4 The article is thus confined to provenance research on works of fine art.

5 The article is written from the academic perspective of a historian specializing in provenance research.

6 This concerns a long-term development, which beginnings lie at the princely courts of the Early Modern period, where the esteem of an artist factored into the valuation of his or her artwork. See: Martin Warnke, Hofkünstler. Zur Vorgeschichte des modernen Künstlers (2nd edition, Köln: Dumont, 1996), 112-121, 177, 185-201.

7 Stefan Germer/Hubertus Kohle, Spontanität und Rekonstruktion. Zur Rolle, Organisationsform und Leistung der Kunstkritik im Spannungsfeld von Kunsttheorie und Kunstgeschichte, in Peter Ganz, ed., Kunst und Kunsttheorie 1400-1900 (Wiesbaden: Harrassowitz, 1991), 287-311, 290, author’s translation.

8 Germer/Kohle, 298. Author’s translation.

9 During the Renaissance, authors and artists enjoyed privileges, which could be perceived as the forerunners to modern copyright law. For the development of copyright law in general, see: Ludwig Gieseke, Vom Privileg zum Urheberrecht. Die Entwicklung des Urheberrechts in Deutschland bis 1845 (Baden-Baden: Nomos, 1995).

10 See: Antoinette Friedenthal, John Smith, his Catalogue Raisonné of the Works of the Most Eminent Dutch, Flemish, and French Painters (1829-1842) and the Stigma of Picture Dealer, in Journal of Art Historiography 9 (2013), 1-20; Hans J. van Miegroet, The Market for Netherlandish Paintings in Paris 1750-1815, in Jeremy Warren/Adriana Turpin, ed., Auctions, Agents and Dealers. The Mechanisms of the Art Market 1660-1830 (Oxford: Archaeopress, 2007), 41-51.

11 For example, art magazines reported on the auctioning of collections, which radiated “internationale Anziehungskraft“ due to their “illustren Provenienz“ and on artefacts, which had been valued, thanks to their “Provenienz mit dem dreifach[en], ja zehnfachen des sonst üblichen Marktpreises”. Likewise one can find numerous commentaries, according to which the “Echtheit [der Werke Daumiers] durch die Provenienz aus dieser berühmten Sammlung außer Frage stand“. It is hence not surprising that collectors (like Victor Hahn) payed attention “überhaupt immer auf die Provenienz“ of their works. In [O.A.], Die Auktion der Sammlung Weber, in Der Cicerone 4 (1912), 187-193, 187; Adolph Donath, Sammlung Victor Hahn, in Der Kunstwanderer 9 (1927), 189-193, 189; Mussia Eisenstadt, Die Versteigerung A. v. Goldschmidt-Rothschild, in Kunst und Künstler 32 (1933), 158f., 158; J. Zarnowski, Die Daumier-Versteigerung in Paris, in Der Kunstwanderer 9 (1927), 464.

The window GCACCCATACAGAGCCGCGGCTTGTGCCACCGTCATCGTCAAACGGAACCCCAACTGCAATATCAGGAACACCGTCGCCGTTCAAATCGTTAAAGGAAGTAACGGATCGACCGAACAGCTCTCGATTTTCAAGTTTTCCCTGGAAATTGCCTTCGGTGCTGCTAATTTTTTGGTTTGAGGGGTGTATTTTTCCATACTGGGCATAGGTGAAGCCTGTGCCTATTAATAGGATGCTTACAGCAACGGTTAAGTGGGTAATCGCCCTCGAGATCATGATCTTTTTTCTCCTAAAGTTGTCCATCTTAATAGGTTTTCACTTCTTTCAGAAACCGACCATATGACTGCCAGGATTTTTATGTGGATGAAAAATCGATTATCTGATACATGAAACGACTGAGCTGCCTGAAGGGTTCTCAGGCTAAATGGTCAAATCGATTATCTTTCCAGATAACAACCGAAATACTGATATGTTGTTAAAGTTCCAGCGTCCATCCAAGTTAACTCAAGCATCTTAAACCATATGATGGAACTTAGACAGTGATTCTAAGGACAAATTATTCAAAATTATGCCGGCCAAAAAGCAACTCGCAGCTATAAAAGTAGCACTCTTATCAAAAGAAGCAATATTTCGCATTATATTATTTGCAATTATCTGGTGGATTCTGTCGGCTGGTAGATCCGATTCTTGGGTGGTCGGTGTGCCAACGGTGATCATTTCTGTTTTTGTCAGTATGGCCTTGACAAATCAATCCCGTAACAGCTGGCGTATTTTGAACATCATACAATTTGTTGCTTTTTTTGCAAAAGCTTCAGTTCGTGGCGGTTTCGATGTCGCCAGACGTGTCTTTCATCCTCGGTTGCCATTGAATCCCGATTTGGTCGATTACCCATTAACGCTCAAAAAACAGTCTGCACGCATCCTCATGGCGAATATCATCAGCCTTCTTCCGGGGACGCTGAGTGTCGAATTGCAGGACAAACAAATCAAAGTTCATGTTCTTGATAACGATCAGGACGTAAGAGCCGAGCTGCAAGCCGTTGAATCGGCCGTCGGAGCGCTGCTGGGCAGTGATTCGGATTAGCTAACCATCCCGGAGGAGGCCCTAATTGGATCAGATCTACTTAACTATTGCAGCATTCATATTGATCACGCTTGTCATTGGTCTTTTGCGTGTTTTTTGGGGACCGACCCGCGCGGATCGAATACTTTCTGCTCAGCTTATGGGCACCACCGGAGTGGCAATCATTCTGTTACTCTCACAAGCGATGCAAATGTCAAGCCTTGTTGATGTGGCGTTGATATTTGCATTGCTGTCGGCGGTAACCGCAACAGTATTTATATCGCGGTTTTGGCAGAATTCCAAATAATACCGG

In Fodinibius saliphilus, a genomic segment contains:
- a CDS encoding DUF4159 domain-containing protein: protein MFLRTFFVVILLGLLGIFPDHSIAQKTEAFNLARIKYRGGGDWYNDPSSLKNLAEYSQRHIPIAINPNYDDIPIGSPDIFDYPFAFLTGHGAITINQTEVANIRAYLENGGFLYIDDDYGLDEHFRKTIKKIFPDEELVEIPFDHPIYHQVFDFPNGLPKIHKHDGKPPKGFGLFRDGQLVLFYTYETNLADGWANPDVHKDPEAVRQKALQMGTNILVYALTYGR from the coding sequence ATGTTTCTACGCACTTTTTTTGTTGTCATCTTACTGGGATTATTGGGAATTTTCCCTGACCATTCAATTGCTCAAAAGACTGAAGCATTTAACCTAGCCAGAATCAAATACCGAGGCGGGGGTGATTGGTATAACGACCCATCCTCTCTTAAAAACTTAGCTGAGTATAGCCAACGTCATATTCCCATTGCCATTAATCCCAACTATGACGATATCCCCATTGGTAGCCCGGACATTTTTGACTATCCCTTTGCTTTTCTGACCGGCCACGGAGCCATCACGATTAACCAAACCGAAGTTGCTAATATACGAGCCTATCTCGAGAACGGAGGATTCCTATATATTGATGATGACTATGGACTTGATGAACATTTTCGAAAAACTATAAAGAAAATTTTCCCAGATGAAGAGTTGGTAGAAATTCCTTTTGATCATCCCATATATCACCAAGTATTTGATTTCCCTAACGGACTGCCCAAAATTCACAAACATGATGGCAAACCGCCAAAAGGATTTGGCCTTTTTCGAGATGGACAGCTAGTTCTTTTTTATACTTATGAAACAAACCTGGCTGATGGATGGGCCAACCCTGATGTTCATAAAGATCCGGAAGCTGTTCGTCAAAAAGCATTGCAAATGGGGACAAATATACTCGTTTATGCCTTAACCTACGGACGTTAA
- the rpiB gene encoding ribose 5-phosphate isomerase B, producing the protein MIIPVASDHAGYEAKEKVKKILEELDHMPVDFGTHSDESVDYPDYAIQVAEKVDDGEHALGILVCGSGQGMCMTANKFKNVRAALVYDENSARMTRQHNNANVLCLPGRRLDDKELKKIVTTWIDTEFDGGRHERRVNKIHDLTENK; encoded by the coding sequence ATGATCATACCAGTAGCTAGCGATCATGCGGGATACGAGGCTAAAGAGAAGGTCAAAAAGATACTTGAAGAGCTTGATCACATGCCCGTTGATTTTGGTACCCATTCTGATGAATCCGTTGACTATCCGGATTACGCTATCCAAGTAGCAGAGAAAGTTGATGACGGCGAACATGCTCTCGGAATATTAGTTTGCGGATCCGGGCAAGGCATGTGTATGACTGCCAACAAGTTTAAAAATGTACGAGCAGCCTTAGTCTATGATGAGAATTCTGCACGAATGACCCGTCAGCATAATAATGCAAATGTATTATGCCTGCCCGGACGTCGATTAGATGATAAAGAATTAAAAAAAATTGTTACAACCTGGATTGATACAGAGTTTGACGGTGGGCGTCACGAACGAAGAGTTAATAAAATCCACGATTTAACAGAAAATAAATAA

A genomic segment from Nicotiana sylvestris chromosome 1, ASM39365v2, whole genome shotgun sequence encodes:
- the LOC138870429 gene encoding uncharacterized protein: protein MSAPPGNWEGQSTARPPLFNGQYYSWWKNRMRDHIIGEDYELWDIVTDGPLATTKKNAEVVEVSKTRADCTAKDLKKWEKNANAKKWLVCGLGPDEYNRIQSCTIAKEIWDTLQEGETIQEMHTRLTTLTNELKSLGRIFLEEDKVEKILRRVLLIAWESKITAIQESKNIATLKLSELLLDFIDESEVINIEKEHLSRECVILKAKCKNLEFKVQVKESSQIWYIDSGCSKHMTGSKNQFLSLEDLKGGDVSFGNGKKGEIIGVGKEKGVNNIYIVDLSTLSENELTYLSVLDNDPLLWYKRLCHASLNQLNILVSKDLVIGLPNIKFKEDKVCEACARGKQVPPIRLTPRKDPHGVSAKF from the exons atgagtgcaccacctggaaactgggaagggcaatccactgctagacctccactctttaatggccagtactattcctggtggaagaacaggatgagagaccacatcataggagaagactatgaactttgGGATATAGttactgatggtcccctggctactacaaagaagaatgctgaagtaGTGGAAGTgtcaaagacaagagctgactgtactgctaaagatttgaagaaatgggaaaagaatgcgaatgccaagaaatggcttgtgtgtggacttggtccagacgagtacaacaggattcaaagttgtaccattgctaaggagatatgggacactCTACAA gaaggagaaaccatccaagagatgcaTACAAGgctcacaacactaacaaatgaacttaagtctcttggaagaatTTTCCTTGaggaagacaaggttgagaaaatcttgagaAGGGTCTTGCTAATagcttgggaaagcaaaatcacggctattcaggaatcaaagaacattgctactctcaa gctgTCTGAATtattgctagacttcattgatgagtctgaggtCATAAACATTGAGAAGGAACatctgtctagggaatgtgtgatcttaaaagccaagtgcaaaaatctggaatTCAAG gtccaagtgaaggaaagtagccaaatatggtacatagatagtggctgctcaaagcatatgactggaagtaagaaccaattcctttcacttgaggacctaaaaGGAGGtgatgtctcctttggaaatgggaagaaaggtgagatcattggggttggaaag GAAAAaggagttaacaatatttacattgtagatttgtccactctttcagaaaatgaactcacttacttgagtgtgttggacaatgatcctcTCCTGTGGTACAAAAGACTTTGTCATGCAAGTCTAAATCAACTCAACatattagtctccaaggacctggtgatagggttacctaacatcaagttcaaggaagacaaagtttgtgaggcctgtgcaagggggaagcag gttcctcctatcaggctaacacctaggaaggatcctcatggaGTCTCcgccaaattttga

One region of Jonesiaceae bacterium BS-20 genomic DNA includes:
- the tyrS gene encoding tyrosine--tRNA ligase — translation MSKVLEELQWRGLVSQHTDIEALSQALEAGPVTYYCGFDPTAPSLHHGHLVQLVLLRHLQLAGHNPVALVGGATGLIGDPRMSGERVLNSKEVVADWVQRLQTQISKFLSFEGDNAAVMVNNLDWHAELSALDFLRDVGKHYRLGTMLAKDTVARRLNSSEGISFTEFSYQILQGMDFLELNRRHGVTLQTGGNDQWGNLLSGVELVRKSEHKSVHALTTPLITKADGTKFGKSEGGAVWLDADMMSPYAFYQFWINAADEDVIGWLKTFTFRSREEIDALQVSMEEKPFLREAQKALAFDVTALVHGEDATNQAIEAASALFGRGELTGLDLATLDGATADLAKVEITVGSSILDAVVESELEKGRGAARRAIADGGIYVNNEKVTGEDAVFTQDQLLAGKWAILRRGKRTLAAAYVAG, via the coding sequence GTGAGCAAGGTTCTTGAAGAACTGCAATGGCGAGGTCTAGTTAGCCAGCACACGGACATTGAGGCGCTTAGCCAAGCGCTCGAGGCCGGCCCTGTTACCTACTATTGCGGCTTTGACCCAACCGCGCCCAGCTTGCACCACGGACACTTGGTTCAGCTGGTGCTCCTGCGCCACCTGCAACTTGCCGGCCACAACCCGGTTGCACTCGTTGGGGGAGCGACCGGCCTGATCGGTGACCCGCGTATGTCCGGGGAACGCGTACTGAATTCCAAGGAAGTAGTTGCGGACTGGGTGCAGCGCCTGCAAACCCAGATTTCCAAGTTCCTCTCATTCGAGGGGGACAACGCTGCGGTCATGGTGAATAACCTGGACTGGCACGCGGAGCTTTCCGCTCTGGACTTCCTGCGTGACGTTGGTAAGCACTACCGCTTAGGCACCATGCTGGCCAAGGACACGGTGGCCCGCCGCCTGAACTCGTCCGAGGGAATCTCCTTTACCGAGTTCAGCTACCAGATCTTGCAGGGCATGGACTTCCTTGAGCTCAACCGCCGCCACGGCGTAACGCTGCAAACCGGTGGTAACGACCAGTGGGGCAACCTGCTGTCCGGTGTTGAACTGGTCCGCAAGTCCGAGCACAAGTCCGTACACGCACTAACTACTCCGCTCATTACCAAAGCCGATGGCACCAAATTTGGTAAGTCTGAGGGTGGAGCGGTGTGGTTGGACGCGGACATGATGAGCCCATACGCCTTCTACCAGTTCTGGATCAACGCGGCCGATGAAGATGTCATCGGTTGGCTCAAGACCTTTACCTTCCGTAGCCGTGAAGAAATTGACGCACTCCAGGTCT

12 Thomas Ketelsen, “In Keeping with the Truth”. The German Art Market and its Role in the Development of Connoisseurship in the Eighteenth Century, in Jeremy Warren/Adriana Turpin, ed., Auctions, Agents and Dealers. The Mechanisms of the Art Market 1660-1830 (Oxford: Archaeopress, 2007), 151-160; Michael North, Auctions and the Emergence of an Art Market in Eighteenth-Century Germany, in Neil de Marchi/Hans J. van Miegroet, ed., Mapping Markets for Paintings in Europe 1450-1750 (Turnhout: Brepols, 2006), 285-304.

13 “Die akademischen Kunstgelehrten [...] waren stets geneigt, von den Kennern abzurücken, sei es[,] dass sie Unwissenschaftlichkeit scheuten, sei es[,] dass sie das Bilderbestimmen als eine kleinliche und niedrige Beschäftigung verachteten. In Deutschland, wo sich die Kunstforschung sowohl an den Hochschulen wie an den Museen kräftig entwickelte, schieden sich zwei Lager, die einander fremd und zuweilen feindlich gegenüberstanden: die Theoretiker, die das Kunstwerk vom höheren Standpunkt, im historischen oder ästhetischen Zusammenhang betrachteten, die Praktiker, die im Museumsdienste die Autorbestimmung als das Ziel ihrer Arbeit ansahen. Die Praktiker nannten sich mit Stolz Kenner, die Theoretiker machten auf diesen Titel keinen Anspruch.” Max J. Friedländer, Kennerschaft, Kunsthistorie und Ästhetik, in Kunst und Künstler 16/8 (1918), 289-291, 290. See also: Regine Prange, Die Geburt der Kunstgeschichte. Philosophische Ästhetik und empirische Wissenschaft (Köln: Deubner, 2004), 28.

14 Andrew Decker, A Legacy of Shame, in ARTnews 83/10 (1984), 54-76, available online: (accessed on 28 March 2017). The terms “Raubkunst“ and respectively “Kunstraub“ (looted art) are rather diffuse in describing the phenomena. So-called looting not only entails the direct withdrawal of artworks and artefacts through the NS state or the NSDAP – already here one should differentiate various methods and (pseudo-)legalizing principles -, but also all other kinds of asset exchanges, which may root from the pressured circumstances. See also: Berthold Unfried, Vergangenes Unrecht, 276.